News & Events
Grain buyers and end-users participating in four trade teams from Latin America will be among the 180 international participants at Export Exchange 2014, scheduled for Oct. 20 to 22 in Seattle, Washington.
While price is an important consideration for buyers of corn and other commodities, the United States’ reputation for reliability and honesty is also a significant market asset. The U.S. Grains Council has been promoting these benefits in top markets around the globe and will continue to do so as the United States begins harvest for another record corn crop.
The United States exported more than 11 percent of the U.S. corn supply in the 2013/2014 marketing year, which ended Aug. 31. More than 100 countries purchased the U.S. commodity.
Exports of both U.S. corn and U.S. sorghum finished the 2013/2014 market year strong, with increases of more than 150 percent and 200 percent over the same time period last year, respectively.
By: Javier Chavez, U.S. Grains Council Marketing Specialist in Mexico
Latin America’s primary use of barley is in the brewing sector, either as malt or malting barley. To strengthen this growing sector’s ties with U.S. barley producers and malt exporters, the U.S. Grains Council recently escorted two teams from Latin America and Mexico to key U.S. barley growing areas including Colorado, Montana and North Dakota.
Marri Carrow, U.S. Grains Council’s (USGC) longtime director of communications, moved this month to a new position as the Council’s regional director of the Western Hemisphere. In her new role, Carrow will identify and address critical trade, technical and policy factors to develop markets for U.S. coarse grains and co-products in that region. She will be based in the Council’s office in Panama.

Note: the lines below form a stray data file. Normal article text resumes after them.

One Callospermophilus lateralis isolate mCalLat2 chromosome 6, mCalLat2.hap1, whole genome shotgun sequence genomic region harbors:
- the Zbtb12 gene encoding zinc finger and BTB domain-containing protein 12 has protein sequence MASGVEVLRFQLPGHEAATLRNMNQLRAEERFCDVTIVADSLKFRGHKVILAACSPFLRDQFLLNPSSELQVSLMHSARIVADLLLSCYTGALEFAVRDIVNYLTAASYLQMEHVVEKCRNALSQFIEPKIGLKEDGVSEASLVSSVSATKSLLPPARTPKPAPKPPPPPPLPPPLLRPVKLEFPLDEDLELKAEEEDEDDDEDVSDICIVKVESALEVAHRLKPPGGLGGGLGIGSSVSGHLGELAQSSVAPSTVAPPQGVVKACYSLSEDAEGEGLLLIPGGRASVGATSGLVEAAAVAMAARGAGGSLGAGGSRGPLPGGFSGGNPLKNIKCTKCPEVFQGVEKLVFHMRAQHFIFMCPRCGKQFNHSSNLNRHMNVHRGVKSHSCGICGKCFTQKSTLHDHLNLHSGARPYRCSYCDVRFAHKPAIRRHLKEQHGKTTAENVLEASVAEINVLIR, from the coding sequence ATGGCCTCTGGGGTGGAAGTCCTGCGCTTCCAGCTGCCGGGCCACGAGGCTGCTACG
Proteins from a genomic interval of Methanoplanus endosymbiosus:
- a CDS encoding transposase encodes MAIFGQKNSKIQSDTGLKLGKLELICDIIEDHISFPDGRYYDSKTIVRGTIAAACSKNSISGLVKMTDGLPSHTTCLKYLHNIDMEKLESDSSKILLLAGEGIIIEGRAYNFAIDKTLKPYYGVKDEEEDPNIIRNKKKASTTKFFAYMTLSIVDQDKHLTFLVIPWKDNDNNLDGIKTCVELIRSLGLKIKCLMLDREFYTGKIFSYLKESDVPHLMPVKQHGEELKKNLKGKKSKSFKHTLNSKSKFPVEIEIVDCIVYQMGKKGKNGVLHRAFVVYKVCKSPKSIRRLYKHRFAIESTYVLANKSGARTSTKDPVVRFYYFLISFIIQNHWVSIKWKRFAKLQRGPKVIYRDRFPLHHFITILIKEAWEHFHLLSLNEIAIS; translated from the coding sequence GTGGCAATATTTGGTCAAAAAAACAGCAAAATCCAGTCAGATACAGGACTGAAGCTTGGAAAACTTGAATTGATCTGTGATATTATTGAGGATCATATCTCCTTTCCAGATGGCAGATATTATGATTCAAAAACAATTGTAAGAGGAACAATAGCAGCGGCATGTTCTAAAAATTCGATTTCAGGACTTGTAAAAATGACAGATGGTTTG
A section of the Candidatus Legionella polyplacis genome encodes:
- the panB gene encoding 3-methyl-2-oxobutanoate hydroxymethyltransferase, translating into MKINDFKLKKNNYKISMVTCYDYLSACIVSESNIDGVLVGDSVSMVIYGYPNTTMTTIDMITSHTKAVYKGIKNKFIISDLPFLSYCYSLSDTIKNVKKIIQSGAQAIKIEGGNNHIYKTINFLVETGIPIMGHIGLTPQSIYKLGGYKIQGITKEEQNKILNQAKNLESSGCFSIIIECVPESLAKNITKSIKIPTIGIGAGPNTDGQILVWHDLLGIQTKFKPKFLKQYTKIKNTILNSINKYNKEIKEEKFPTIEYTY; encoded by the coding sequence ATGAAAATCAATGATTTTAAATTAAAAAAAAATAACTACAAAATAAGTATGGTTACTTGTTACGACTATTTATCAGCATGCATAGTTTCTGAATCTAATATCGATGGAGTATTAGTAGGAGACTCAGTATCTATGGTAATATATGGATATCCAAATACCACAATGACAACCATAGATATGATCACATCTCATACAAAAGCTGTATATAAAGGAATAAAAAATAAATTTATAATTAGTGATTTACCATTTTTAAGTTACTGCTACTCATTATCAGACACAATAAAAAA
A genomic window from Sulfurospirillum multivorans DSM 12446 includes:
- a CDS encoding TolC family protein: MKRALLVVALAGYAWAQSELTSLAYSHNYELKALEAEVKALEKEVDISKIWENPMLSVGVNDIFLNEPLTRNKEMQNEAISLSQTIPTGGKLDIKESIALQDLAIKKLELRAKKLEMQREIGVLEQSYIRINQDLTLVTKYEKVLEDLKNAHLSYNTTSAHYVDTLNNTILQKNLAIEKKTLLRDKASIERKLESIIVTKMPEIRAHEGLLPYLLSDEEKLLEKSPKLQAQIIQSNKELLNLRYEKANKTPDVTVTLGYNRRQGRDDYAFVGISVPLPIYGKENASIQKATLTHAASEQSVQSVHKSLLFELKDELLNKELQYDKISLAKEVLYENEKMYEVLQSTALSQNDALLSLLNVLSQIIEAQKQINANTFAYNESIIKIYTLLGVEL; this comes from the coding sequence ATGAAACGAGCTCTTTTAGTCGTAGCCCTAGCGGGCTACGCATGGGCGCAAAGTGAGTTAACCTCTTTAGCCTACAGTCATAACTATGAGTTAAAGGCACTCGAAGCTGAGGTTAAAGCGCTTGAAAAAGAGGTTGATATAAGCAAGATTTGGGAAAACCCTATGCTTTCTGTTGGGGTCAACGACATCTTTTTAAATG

Note: This article was published in Global Update and provides essential information for Costa Rica travelers.
The United States is on track to capture more than 95 percent of Colombia’s 3.6 million metric ton (141 million bushels) corn market this marketing year, which ends Aug. 31. This is a dramatic turn-around from 2013 exports of just 644,000 tons (25 million bushels) to that country.
This Chart of Note shows the theoretical volume of ethanol demand by non-U.S. markets with existing biofuels mandates. If countries enforced existing biofuels mandates using ethanol, their gasoline use in 2012 would suggest that the top 10 ethanol consumers would require 3.5 billion gallons of the renewable fuel. The next 10 would add another 393 million gallons of demand.
As a result of proximity, steady demand growth, the North American Free Trade Agreement and the ability to ship grain by truck, rail and vessel, Mexico has been a top U.S. corn market for years. This year is no exception. So far this marketing year (Sept. 1, 2013, through July 10, 2014), Mexico has combined sales (accumulated exports and outstanding sales) of 10.5 million metric tons (413 million bushels), compared to 4.4 million tons (173 million bushels) over the same time period last year. Mexico is still a growing market for U.S. grains and the U.S.
The harvest outlook in Brazil and Argentina remains favorable with cooler weather and rains, although hot, dry conditions still persist in some areas of both countries. The region saw a significant fall in production due to a drought last season, leading to concerns over similar conditions this season. However, concerns have lessened with rain helping second-crop (safrinha) corn’s early stages in Brazil and crop estimate declines slowing in Argentina due to more favorable weather.